As negotiators for clients who buy software, hardware, consulting and licensed services, both directly and in the cloud, we are often called upon by our clients to help ensure their vendors are employing adequate protections for our clients’ confidential information. Now more than ever it is essential that technology vendors not only keep their own information safe, but contractually commit to take the specific steps necessary to protect client information against third party attacks.
Crafting these specific steps can be controversial and time consuming unless clients prepare a comprehensive written approach to vendor cyber-security in advance of a contract negotiation. In our experience, starting with a minimum benchmark policy universally applied puts the client in the driver’s seat and has been met with great success. Negotiating for additional restrictions for specific vendors above the baseline is much easier when starting with a universally applicable policy document. Drafting a core policy that is prescriptive enough to be effective, but not so burdensome that it results in weeks of additional negotiation or a plethora of exception requests is a challenging task, but one worth the effort.
In our experience, a balanced and specific information security addendum that is attached to all vendor agreements is the most efficient approach. When well crafted, they are generally acceptable to most vendors and can be accepted without adding additional time to the negotiation process. Such an addendum should have four key PARTs:
Vendors need to implement industry standard or better administrative, technical and physical safeguards to protect the confidential, proprietary or personal information contained within their systems. These safeguards range from multi-factor authentication methods to advanced firewalls and data encryption (both in transit and at rest). Measures to ensure data reliability and integrity also fall within this topic such as segregating client data on dedicated hardware systems when feasible and implementing physical access controls over facilities where data is stored. The critical component to an addendum is to tailor the methods required of vendors to the approach taken by the client.
Requiring vendors to use independent third-party experts to assess their critical infrastructure and systems is key to a client gaining a clear understanding of how seriously a vendor approaches information security. It is easy to talk a good talk, but an SSAE 16 Type II (SOC 2) or equivalent audit covering the vendor’s systems and internal controls provides the kind of comfort many clients are now insisting on, especially in the financial services industry. Clients with more robust information security infrastructure may also include provisions in their information security addendum that grant the client inspection rights or the ability to require additional agreed upon audit procedures.
Even the best defenses can be breached, so vendor processes and systems should include not only how they will respond to a breach, but how they will inform clients when becoming aware of any actual or suspected unauthorized access to client information. Clients should clearly articulate the kind of responsiveness and involvement they need in their information security addendum. Issues about how quickly the vendor must inform a client of a breach, or about who controls the messaging about the breach to the client’s users, customers, and the public are critical. This is especially important in light of the recent Cybersecurity Requirements for Financial Services Companies adopted by the New York State Department of Financial Services (23 NYCRR 500) and the 72-hour reporting requirements that begin August 28, 2017. While we see the public reporting of issues as an area still in flux, we do see the enhanced reporting obligations as a foretaste of things to come. The public deserves to know when their data has potentially been compromised and those that get out in front of response cycles will be the ones that engender public trust in the future.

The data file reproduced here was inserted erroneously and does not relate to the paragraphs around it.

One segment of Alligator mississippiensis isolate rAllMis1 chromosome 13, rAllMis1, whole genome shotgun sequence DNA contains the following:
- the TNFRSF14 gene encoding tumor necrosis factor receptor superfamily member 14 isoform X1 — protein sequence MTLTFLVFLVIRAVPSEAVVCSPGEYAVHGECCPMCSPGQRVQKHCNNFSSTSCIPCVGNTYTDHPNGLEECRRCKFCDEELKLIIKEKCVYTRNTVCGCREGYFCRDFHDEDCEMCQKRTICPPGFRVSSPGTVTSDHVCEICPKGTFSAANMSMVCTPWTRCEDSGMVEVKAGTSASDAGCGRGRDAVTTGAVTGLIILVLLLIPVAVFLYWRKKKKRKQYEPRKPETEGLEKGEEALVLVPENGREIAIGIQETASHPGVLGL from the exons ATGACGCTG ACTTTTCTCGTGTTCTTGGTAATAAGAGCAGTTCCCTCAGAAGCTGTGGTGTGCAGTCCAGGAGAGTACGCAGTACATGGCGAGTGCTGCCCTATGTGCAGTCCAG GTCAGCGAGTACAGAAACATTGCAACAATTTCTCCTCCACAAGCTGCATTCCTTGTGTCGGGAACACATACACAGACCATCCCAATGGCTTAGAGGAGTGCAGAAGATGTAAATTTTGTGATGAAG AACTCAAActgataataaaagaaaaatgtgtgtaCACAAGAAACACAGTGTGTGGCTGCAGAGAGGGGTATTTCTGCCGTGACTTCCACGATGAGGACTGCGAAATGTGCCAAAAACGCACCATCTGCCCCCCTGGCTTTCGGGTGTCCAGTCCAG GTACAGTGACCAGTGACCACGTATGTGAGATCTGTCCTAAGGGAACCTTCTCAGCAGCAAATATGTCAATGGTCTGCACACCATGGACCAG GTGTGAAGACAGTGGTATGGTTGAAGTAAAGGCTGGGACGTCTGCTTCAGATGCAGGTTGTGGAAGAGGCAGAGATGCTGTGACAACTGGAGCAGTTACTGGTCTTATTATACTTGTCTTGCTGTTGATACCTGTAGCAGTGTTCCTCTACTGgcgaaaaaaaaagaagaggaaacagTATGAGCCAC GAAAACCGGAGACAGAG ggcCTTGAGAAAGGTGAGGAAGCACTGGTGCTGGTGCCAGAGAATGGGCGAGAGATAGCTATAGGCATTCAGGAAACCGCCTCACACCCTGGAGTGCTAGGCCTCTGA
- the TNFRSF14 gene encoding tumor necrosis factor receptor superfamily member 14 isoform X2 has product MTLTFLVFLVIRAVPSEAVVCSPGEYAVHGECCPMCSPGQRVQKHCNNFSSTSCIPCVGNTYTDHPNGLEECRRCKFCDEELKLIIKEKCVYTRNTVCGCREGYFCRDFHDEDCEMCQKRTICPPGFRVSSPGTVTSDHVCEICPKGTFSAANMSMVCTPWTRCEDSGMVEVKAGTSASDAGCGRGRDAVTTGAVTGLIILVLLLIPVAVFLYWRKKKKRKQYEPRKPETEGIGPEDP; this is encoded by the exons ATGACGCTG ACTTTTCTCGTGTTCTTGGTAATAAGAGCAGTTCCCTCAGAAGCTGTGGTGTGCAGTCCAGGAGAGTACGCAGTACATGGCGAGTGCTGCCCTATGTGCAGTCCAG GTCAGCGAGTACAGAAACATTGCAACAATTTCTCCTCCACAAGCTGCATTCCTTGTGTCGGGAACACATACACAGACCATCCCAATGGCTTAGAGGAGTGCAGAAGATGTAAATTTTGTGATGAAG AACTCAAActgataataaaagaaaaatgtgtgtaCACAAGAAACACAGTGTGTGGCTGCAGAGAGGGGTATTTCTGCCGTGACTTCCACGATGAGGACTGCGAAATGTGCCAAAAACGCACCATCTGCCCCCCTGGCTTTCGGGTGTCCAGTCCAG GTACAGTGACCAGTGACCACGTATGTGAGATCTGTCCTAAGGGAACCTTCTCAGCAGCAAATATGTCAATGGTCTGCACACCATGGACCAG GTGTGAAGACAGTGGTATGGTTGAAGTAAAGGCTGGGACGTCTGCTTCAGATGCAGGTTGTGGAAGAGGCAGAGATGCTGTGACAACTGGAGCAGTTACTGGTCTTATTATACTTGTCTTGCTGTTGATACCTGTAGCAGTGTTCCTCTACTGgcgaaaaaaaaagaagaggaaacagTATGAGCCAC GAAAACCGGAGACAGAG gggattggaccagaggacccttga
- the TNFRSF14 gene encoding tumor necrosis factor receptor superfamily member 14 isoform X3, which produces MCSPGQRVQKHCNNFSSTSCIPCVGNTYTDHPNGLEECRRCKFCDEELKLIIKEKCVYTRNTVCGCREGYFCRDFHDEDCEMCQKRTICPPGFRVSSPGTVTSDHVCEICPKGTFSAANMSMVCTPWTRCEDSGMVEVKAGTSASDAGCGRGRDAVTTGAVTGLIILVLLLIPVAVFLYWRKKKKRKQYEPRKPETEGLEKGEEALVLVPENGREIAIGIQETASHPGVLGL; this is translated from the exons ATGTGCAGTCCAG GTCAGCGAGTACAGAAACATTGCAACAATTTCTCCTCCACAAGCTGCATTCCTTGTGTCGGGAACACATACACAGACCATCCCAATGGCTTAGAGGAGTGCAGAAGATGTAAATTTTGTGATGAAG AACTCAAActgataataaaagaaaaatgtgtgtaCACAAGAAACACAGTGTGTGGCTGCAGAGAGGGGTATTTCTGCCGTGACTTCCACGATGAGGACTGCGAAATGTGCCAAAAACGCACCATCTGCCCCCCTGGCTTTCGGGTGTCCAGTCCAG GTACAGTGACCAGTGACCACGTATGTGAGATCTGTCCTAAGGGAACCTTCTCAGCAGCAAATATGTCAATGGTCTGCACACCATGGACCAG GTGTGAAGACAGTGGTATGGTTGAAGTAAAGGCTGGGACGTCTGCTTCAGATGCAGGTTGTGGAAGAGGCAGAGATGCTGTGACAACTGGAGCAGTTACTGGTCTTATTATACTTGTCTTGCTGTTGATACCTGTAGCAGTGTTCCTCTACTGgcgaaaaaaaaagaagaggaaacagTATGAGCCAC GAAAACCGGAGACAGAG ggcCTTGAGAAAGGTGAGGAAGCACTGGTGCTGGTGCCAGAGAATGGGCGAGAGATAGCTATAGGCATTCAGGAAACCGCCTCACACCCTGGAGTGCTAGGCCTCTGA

Vendors who take cybersecurity seriously will show their commitment through a comprehensive independent third-party testing program that may include continuous monitoring programs, annual penetration testing, or both. A regular testing regimen is essential since changes to systems or network environments, failure to apply security patches or changes in unrelated processes can create vulnerabilities not captured by the audit or other protective measures described above. Requiring vendors to provide clients with test results and mitigation measures, or requiring vendors to participate in coordinated client tests are items to consider including in the information security addendum. While requiring the use of “White Hat Hackers” to conduct penetration testing is now commonplace, it is the re-testing to ensure that identified vulnerabilities have been eliminated that makes the “it takes one to know one” concept an effective defense. With all the available testing alternatives, clients may be tempted to set the bar unreasonably high, but the key to keeping negotiations simple is to focus the contractual requirement on the tests a client actually uses on their own systems. Vendors will generally understand that if they want to do business with the client they need to live up to the standards the client lives by in their own business.
A standardized information security policy that addresses each of these four areas will move vendors much closer to a comprehensive alignment with your company’s information security needs. Quadrant team members are available to design and implement a tailored Information Security Addendum that is both detailed and commercially practical.
Contact: Robert Ming, Managing Partner, email@example.com, 949.443.3626